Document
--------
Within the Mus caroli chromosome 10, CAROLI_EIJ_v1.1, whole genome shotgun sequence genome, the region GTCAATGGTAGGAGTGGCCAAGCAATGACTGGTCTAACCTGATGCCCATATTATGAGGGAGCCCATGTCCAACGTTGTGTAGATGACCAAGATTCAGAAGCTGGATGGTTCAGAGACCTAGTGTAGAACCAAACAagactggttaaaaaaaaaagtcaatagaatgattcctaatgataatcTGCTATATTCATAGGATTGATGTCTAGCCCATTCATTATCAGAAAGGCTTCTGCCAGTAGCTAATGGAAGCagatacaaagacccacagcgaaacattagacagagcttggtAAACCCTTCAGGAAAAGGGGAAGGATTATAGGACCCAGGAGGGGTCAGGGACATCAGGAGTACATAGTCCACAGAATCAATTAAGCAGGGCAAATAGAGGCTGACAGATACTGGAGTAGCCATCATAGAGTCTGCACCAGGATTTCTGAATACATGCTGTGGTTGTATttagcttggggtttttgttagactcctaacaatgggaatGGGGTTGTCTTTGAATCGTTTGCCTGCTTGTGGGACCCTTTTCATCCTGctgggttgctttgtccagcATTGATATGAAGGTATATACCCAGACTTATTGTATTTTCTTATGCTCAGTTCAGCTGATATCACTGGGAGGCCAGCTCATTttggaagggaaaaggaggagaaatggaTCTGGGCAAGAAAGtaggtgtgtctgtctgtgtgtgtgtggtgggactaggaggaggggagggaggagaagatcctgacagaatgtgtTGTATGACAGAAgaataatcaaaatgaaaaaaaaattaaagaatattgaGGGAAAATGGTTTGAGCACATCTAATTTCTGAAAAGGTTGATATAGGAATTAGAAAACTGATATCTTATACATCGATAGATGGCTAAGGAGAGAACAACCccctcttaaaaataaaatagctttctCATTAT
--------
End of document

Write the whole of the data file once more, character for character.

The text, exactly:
Within the Mus caroli chromosome 10, CAROLI_EIJ_v1.1, whole genome shotgun sequence genome, the region GTCAATGGTAGGAGTGGCCAAGCAATGACTGGTCTAACCTGATGCCCATATTATGAGGGAGCCCATGTCCAACGTTGTGTAGATGACCAAGATTCAGAAGCTGGATGGTTCAGAGACCTAGTGTAGAACCAAACAagactggttaaaaaaaaaagtcaatagaatgattcctaatgataatcTGCTATATTCATAGGATTGATGTCTAGCCCATTCATTATCAGAAAGGCTTCTGCCAGTAGCTAATGGAAGCagatacaaagacccacagcgaaacattagacagagcttggtAAACCCTTCAGGAAAAGGGGAAGGATTATAGGACCCAGGAGGGGTCAGGGACATCAGGAGTACATAGTCCACAGAATCAATTAAGCAGGGCAAATAGAGGCTGACAGATACTGGAGTAGCCATCATAGAGTCTGCACCAGGATTTCTGAATACATGCTGTGGTTGTATttagcttggggtttttgttagactcctaacaatgggaatGGGGTTGTCTTTGAATCGTTTGCCTGCTTGTGGGACCCTTTTCATCCTGctgggttgctttgtccagcATTGATATGAAGGTATATACCCAGACTTATTGTATTTTCTTATGCTCAGTTCAGCTGATATCACTGGGAGGCCAGCTCATTttggaagggaaaaggaggagaaatggaTCTGGGCAAGAAAGtaggtgtgtctgtctgtgtgtgtgtggtgggactaggaggaggggagggaggagaagatcctgacagaatgtgtTGTATGACAGAAgaataatcaaaatgaaaaaaaaattaaagaatattgaGGGAAAATGGTTTGAGCACATCTAATTTCTGAAAAGGTTGATATAGGAATTAGAAAACTGATATCTTATACATCGATAGATGGCTAAGGAGAGAACAACCccctcttaaaaataaaatagctttctCATTAT